The Best Baseball in Maryland
Marylanders love baseball. The Orioles are the big-league team, of course, but the state is also home to seven minor-league teams, three baseball museums, and a monument to a storied slugger.
The Baltimore Orioles (tel. 888/848-2473; http://baltimore.orioles.mlb.com) play at Oriole Park at Camden Yards. The stadium is easy to get to, right off I-95 to I-395 at the bottom of the ramp into town. Parking in lots around the stadium usually costs about $10. The Light Rail also stops here for every game. The ballpark was designed to bring spectators closer to the action, and it does. Watch out for foul balls! There's also a promenade that follows the warehouse building along the outfield wall; stop at the deck overlooking the bullpen to watch the pitchers warm up. Food here is pretty good, ranging from hot dogs to Italian sausage to crab cakes. Former Oriole Boog Powell's barbecue stand sends a cloud of smoke up over the scoreboard wall -- the pit-beef sandwiches are worth the wait in line. The park also offers tours that give visitors a chance to sit in the dugout, and in the press box from April to September.
An Orioles game might be a great place to bring a client (the stands are full of them), but a minor-league game is the place for families. In addition to lower ticket prices (less than $10) and more intimate stadiums, many minor-league games offer playgrounds, fireworks, and special family events.
The Aberdeen IronBirds (tel. 410/297-9292; www.ironbirdsbaseball.com), a Class A affiliate of the Orioles, are owned by Aberdeen native and Baseball Hall of Famer Cal Ripken and his brother Billy Ripken. The stadium has remained a popular place to catch a game since it opened in 2002. Nearby youth-size fields copy the dimensions of famous parks; Cal Sr.'s Yard, for instance, is a miniature replica of Oriole Park at Camden Yards. The "warehouse," like the one at the real Camden Yards, houses a 120-unit Courtyard by Marriott (tel. 410/272-0440). The Ripken Academy here operates a series of baseball clinics, tournaments, and the Cal Ripken World Series.
The Bowie Baysox (tel. 301/464-4865; www.baysox.com), a Class AA Orioles affiliate, usually have a fireworks display after Saturday home games. The team plays in Prince George's Stadium, in Prince George's County, northeast of Washington, D.C.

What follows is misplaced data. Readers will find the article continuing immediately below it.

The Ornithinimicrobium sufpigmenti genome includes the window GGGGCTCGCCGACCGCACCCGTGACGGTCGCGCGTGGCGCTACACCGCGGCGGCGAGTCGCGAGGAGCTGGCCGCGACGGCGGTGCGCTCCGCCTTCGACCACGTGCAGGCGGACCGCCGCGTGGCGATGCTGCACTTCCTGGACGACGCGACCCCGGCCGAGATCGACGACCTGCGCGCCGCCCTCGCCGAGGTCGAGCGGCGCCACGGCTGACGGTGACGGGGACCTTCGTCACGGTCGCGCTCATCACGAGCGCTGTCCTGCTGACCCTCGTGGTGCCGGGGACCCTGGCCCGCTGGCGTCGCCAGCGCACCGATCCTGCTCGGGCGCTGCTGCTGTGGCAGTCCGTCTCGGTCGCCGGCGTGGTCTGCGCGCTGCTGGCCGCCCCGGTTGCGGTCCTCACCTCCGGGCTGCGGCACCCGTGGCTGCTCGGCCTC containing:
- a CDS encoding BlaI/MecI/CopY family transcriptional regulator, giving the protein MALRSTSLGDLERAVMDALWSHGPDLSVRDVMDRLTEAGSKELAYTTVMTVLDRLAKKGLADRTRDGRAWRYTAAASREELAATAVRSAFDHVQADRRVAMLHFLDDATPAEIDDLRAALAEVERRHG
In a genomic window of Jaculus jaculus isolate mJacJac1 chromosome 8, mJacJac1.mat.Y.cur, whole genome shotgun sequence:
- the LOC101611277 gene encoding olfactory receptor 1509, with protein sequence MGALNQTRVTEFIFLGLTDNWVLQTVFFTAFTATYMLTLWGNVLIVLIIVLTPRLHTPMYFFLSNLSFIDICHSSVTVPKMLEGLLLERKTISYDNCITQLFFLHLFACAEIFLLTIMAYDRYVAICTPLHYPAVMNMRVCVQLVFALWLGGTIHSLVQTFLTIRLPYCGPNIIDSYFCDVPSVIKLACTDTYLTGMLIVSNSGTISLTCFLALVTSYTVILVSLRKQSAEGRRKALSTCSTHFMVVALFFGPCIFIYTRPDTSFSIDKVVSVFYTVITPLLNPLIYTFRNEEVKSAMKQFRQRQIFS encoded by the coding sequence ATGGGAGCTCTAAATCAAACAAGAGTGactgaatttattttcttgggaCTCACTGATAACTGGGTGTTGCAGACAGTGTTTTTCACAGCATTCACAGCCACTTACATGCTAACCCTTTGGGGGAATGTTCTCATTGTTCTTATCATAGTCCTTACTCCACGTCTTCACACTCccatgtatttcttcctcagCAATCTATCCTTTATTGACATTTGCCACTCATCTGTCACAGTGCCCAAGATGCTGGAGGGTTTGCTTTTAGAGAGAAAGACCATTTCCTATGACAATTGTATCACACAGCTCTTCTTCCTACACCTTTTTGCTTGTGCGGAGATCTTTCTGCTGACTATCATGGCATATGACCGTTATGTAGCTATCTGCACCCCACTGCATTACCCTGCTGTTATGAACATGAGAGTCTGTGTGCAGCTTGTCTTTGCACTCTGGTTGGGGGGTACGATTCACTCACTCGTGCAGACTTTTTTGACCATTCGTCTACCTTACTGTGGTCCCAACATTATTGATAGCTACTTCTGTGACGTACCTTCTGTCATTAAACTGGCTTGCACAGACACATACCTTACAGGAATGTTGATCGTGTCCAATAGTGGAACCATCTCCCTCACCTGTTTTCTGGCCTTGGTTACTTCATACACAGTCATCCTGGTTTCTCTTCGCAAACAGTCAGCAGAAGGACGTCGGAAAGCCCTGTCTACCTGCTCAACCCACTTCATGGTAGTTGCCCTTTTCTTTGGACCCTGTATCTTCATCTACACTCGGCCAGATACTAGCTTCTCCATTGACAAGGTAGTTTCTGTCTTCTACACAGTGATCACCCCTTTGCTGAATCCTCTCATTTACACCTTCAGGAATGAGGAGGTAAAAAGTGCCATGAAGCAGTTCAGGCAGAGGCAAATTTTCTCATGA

The Delmarva Shorebirds (tel. 888/BIRDS96 [247-3796] or 410/219-3112; www.theshorebirds.com), an Orioles affiliate in the Class A South Atlantic League, play near Ocean City, at Arthur W. Perdue Stadium in Salisbury, Maryland. An Eastern Shore Hall of Fame here celebrates Delmarva baseball from amateur to pro.
The Frederick Keys (tel. 877/846-5397; www.frederickkeys.com), a Class A Orioles affiliate, play at Harry Grove Stadium in Frederick, off I-70 and Route 355 (Market St.). The Keys draw fans from Baltimore and Washington, D.C.
The Hagerstown Suns (tel. 800/538-9967 or 301/791-6266; www.hagerstownsuns.com), a Class A affiliate of the Washington, D.C., Nationals, play at Municipal Stadium, on Route 40, in Hagerstown, Maryland.
Hall of Famer and former Oriole Brooks Robinson is part owner of the newest team, the Southern Maryland Blue Crabs (tel. 301/638-9788; www.somdbluecrabs.com). An independent in the Atlantic League, the team plays in Regency Furniture Stadium in Waldorf.
Baltimore City has two sports museums celebrating baseball. Yes, the Babe was a Yankee, but he was born in Baltimore in the narrow rowhouse that is now the Babe Ruth Birthplace and Museum, 216 Emory St. (tel. 410/727-1539; www.baberuthmuseum.com). Next door to Oriole Park at Camden Yards is Sports Legends Museum at Camden Yards, 301 W. Camden St. (tel. 410/727-1539; www.baberuthmuseum.com), filled with mementos of Orioles history as well as other local sporting memories.
If you visit Chestertown, on the Eastern Shore, look for the life-size statue of Bill Nicholson next to the town hall on Cross Street. In the 1940s, the Chestertown native was a home-run king with the Chicago Cubs. He led the majors in home runs and RBIs in 1943 and 1944. During the 1944 season, the New York Giants intentionally walked him with the bases loaded, rather than risk a grand slam. He died in his hometown, Chestertown, in 1996.
Note: This information was accurate when it was published, but can change without notice. Please be sure to confirm all rates and details directly with the companies in question before planning your trip.